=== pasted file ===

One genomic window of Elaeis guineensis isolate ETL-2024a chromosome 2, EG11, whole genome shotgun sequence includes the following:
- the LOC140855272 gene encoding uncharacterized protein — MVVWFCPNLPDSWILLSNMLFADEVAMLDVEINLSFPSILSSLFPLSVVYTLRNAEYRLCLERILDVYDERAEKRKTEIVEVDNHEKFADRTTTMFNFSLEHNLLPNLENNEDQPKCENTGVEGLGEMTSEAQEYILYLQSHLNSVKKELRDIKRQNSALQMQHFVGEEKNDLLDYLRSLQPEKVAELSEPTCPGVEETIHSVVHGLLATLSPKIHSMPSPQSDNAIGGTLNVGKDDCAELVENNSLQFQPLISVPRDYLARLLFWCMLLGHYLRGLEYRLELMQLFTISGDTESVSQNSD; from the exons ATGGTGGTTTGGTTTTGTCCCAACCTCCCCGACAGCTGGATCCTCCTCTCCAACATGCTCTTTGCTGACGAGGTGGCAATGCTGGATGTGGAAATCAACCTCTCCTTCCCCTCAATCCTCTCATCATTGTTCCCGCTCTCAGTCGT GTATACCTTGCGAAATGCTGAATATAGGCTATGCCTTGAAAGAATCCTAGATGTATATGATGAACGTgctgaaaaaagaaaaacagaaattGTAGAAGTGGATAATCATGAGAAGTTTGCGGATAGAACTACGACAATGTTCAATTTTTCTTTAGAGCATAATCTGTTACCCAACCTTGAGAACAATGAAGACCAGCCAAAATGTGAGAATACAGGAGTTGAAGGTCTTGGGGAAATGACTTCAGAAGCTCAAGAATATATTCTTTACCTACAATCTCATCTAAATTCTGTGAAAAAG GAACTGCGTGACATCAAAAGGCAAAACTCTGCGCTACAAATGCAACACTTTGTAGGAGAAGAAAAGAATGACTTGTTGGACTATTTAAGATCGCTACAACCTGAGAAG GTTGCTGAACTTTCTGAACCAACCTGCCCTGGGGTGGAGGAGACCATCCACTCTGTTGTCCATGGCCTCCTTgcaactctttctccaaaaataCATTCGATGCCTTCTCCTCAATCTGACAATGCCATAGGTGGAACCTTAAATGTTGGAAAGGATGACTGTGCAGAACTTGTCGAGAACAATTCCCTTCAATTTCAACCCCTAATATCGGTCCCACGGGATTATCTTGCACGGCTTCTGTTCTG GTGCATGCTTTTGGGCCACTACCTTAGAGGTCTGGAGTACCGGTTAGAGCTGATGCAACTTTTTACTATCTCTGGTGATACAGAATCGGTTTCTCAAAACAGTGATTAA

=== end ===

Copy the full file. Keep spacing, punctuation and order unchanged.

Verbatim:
One genomic window of Elaeis guineensis isolate ETL-2024a chromosome 2, EG11, whole genome shotgun sequence includes the following:
- the LOC140855272 gene encoding uncharacterized protein — MVVWFCPNLPDSWILLSNMLFADEVAMLDVEINLSFPSILSSLFPLSVVYTLRNAEYRLCLERILDVYDERAEKRKTEIVEVDNHEKFADRTTTMFNFSLEHNLLPNLENNEDQPKCENTGVEGLGEMTSEAQEYILYLQSHLNSVKKELRDIKRQNSALQMQHFVGEEKNDLLDYLRSLQPEKVAELSEPTCPGVEETIHSVVHGLLATLSPKIHSMPSPQSDNAIGGTLNVGKDDCAELVENNSLQFQPLISVPRDYLARLLFWCMLLGHYLRGLEYRLELMQLFTISGDTESVSQNSD; from the exons ATGGTGGTTTGGTTTTGTCCCAACCTCCCCGACAGCTGGATCCTCCTCTCCAACATGCTCTTTGCTGACGAGGTGGCAATGCTGGATGTGGAAATCAACCTCTCCTTCCCCTCAATCCTCTCATCATTGTTCCCGCTCTCAGTCGT GTATACCTTGCGAAATGCTGAATATAGGCTATGCCTTGAAAGAATCCTAGATGTATATGATGAACGTgctgaaaaaagaaaaacagaaattGTAGAAGTGGATAATCATGAGAAGTTTGCGGATAGAACTACGACAATGTTCAATTTTTCTTTAGAGCATAATCTGTTACCCAACCTTGAGAACAATGAAGACCAGCCAAAATGTGAGAATACAGGAGTTGAAGGTCTTGGGGAAATGACTTCAGAAGCTCAAGAATATATTCTTTACCTACAATCTCATCTAAATTCTGTGAAAAAG GAACTGCGTGACATCAAAAGGCAAAACTCTGCGCTACAAATGCAACACTTTGTAGGAGAAGAAAAGAATGACTTGTTGGACTATTTAAGATCGCTACAACCTGAGAAG GTTGCTGAACTTTCTGAACCAACCTGCCCTGGGGTGGAGGAGACCATCCACTCTGTTGTCCATGGCCTCCTTgcaactctttctccaaaaataCATTCGATGCCTTCTCCTCAATCTGACAATGCCATAGGTGGAACCTTAAATGTTGGAAAGGATGACTGTGCAGAACTTGTCGAGAACAATTCCCTTCAATTTCAACCCCTAATATCGGTCCCACGGGATTATCTTGCACGGCTTCTGTTCTG GTGCATGCTTTTGGGCCACTACCTTAGAGGTCTGGAGTACCGGTTAGAGCTGATGCAACTTTTTACTATCTCTGGTGATACAGAATCGGTTTCTCAAAACAGTGATTAA